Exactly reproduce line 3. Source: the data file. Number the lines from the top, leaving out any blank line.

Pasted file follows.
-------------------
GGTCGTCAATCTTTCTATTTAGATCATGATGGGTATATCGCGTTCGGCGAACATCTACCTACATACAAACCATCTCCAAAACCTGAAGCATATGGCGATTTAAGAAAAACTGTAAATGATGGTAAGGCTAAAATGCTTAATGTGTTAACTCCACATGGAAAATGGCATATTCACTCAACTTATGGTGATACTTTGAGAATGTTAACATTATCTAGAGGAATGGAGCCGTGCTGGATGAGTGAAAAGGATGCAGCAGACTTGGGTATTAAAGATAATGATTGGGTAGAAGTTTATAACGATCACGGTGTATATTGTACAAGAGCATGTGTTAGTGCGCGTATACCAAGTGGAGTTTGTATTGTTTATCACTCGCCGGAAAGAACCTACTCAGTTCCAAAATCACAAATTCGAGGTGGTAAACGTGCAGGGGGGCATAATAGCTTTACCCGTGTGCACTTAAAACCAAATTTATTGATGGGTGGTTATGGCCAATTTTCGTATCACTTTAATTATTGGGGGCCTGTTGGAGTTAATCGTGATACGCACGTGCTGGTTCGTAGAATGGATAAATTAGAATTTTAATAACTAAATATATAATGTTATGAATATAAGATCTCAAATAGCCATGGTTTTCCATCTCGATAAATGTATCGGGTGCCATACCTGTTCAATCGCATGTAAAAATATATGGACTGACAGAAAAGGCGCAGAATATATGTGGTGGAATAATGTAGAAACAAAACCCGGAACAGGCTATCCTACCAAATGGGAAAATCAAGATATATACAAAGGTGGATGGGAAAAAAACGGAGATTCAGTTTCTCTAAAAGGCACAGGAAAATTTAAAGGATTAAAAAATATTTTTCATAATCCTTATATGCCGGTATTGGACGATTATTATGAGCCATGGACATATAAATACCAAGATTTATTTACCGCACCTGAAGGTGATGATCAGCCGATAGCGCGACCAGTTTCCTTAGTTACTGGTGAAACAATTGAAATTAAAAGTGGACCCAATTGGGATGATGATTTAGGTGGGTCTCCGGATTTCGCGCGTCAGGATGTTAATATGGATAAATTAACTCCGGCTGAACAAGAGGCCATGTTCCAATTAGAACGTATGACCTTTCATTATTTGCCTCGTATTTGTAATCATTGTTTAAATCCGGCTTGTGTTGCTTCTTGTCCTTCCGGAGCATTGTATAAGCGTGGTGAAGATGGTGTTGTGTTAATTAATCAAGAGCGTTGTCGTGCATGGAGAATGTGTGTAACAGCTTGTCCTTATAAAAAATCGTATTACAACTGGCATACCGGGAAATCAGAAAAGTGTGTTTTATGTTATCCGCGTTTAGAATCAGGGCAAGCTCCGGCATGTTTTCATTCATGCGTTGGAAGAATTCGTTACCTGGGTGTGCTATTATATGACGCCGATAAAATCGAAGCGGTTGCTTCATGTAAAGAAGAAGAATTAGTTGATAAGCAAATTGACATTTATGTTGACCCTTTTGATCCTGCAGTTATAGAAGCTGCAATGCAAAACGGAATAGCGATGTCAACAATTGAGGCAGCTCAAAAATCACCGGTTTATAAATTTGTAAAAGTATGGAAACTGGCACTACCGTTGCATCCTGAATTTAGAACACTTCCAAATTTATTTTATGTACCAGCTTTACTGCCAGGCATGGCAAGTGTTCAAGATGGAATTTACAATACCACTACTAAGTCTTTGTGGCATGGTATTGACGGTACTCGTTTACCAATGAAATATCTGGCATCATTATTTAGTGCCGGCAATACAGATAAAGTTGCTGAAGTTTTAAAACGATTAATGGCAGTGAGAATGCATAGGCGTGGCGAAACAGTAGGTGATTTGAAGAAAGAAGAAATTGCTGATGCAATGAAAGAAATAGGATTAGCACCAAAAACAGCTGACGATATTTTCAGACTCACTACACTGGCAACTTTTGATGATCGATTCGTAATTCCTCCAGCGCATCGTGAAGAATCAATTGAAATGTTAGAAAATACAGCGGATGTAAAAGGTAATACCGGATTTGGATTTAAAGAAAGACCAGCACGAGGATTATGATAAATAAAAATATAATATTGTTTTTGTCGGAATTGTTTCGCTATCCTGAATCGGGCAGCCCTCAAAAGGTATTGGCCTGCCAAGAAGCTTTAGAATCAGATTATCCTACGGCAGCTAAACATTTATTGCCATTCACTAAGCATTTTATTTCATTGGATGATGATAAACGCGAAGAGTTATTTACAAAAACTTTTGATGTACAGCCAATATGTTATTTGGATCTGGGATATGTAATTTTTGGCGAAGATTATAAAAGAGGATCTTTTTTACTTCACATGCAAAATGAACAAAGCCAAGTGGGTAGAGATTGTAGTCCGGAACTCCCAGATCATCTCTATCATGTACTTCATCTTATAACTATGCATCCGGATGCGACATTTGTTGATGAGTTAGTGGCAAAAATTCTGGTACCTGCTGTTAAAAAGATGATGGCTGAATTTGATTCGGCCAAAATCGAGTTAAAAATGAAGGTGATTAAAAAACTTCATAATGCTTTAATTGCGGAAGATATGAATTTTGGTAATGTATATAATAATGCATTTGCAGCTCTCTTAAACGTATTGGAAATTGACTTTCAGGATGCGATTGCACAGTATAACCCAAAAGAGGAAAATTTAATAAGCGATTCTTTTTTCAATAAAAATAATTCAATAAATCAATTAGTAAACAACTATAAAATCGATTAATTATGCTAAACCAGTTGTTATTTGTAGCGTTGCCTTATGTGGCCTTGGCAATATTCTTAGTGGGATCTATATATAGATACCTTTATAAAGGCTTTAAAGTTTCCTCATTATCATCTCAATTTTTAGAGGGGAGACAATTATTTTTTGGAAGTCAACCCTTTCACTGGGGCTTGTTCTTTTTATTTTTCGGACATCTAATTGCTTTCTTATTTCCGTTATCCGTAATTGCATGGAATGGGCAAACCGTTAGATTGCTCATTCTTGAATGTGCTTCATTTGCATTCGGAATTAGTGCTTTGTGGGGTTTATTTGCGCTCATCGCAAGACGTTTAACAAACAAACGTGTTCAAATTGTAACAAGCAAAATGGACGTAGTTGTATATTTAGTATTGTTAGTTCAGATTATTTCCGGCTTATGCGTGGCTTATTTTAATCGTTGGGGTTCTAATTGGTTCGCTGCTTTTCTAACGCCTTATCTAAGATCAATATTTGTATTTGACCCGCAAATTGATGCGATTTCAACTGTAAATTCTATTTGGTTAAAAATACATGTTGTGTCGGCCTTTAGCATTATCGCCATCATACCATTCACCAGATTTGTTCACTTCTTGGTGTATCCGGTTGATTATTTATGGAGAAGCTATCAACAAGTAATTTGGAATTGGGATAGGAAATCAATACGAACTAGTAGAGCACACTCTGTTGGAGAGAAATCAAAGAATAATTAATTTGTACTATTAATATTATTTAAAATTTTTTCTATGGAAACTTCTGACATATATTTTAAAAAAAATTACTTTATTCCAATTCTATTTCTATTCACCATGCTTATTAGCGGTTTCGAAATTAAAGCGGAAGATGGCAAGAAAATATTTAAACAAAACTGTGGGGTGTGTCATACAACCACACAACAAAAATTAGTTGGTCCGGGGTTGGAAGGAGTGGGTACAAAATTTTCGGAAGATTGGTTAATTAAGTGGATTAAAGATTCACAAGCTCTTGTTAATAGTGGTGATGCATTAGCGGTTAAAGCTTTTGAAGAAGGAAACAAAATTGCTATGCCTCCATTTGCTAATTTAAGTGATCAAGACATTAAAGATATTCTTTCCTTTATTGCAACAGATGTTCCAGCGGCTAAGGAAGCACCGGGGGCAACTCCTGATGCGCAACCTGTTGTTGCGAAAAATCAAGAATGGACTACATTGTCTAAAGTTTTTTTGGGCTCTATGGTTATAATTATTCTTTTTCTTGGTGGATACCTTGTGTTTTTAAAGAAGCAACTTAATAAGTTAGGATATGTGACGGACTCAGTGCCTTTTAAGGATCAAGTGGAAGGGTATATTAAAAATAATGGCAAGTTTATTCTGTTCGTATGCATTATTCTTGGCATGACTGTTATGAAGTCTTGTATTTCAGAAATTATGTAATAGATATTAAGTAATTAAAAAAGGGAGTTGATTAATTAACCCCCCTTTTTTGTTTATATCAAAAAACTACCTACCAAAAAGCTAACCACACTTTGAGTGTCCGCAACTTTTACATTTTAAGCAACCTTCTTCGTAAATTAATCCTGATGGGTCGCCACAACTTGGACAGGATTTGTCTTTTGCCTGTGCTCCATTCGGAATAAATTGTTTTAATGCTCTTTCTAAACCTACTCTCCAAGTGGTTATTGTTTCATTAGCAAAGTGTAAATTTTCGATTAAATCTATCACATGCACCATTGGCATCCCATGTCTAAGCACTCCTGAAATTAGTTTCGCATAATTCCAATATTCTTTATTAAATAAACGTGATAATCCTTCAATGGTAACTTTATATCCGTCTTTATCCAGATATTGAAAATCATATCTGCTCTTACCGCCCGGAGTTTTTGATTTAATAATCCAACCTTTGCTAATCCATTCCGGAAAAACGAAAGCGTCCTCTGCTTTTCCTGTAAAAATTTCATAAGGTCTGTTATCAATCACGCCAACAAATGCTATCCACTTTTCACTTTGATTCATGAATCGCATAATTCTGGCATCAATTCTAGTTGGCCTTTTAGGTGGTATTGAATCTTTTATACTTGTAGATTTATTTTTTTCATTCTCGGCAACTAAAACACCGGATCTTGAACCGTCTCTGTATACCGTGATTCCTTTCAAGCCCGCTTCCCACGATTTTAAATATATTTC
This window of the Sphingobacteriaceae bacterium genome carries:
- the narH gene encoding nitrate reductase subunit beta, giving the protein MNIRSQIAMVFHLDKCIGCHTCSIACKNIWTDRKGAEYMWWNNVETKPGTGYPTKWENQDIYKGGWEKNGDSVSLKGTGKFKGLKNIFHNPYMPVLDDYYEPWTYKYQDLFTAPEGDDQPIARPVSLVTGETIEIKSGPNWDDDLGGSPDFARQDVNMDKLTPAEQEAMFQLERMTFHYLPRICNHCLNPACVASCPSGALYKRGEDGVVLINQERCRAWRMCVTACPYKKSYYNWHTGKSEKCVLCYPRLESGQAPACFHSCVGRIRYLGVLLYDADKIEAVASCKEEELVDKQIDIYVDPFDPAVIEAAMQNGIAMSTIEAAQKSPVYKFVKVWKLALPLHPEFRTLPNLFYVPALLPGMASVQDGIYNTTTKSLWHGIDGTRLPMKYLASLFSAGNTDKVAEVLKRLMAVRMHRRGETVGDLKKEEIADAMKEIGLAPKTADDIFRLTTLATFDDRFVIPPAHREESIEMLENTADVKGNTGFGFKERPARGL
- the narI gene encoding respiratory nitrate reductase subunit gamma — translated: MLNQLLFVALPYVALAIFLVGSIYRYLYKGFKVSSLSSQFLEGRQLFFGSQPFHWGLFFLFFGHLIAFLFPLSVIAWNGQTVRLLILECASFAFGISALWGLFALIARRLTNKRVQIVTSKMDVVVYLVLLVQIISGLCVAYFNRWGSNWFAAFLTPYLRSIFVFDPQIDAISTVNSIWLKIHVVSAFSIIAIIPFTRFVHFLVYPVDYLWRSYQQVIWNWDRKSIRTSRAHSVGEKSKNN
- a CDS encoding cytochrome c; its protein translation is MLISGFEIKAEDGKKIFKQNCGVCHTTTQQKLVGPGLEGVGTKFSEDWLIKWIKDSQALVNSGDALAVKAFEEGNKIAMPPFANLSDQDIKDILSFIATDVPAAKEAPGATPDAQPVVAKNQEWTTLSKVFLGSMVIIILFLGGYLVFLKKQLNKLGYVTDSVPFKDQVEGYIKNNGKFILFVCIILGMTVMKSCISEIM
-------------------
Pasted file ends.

- the narH gene encoding nitrate reductase subunit beta, giving the protein MNIRSQIAMVFHLDKCIGCHTCSIACKNIWTDRKGAEYMWWNNVETKPGTGYPTKWENQDIYKGGWEKNGDSVSLKGTGKFKGLKNIFHNPYMPVLDDYYEPWTYKYQDLFTAPEGDDQPIARPVSLVTGETIEIKSGPNWDDDLGGSPDFARQDVNMDKLTPAEQEAMFQLERMTFHYLPRICNHCLNPACVASCPSGALYKRGEDGVVLINQERCRAWRMCVTACPYKKSYYNWHTGKSEKCVLCYPRLESGQAPACFHSCVGRIRYLGVLLYDADKIEAVASCKEEELVDKQIDIYVDPFDPAVIEAAMQNGIAMSTIEAAQKSPVYKFVKVWKLALPLHPEFRTLPNLFYVPALLPGMASVQDGIYNTTTKSLWHGIDGTRLPMKYLASLFSAGNTDKVAEVLKRLMAVRMHRRGETVGDLKKEEIADAMKEIGLAPKTADDIFRLTTLATFDDRFVIPPAHREESIEMLENTADVKGNTGFGFKERPARGL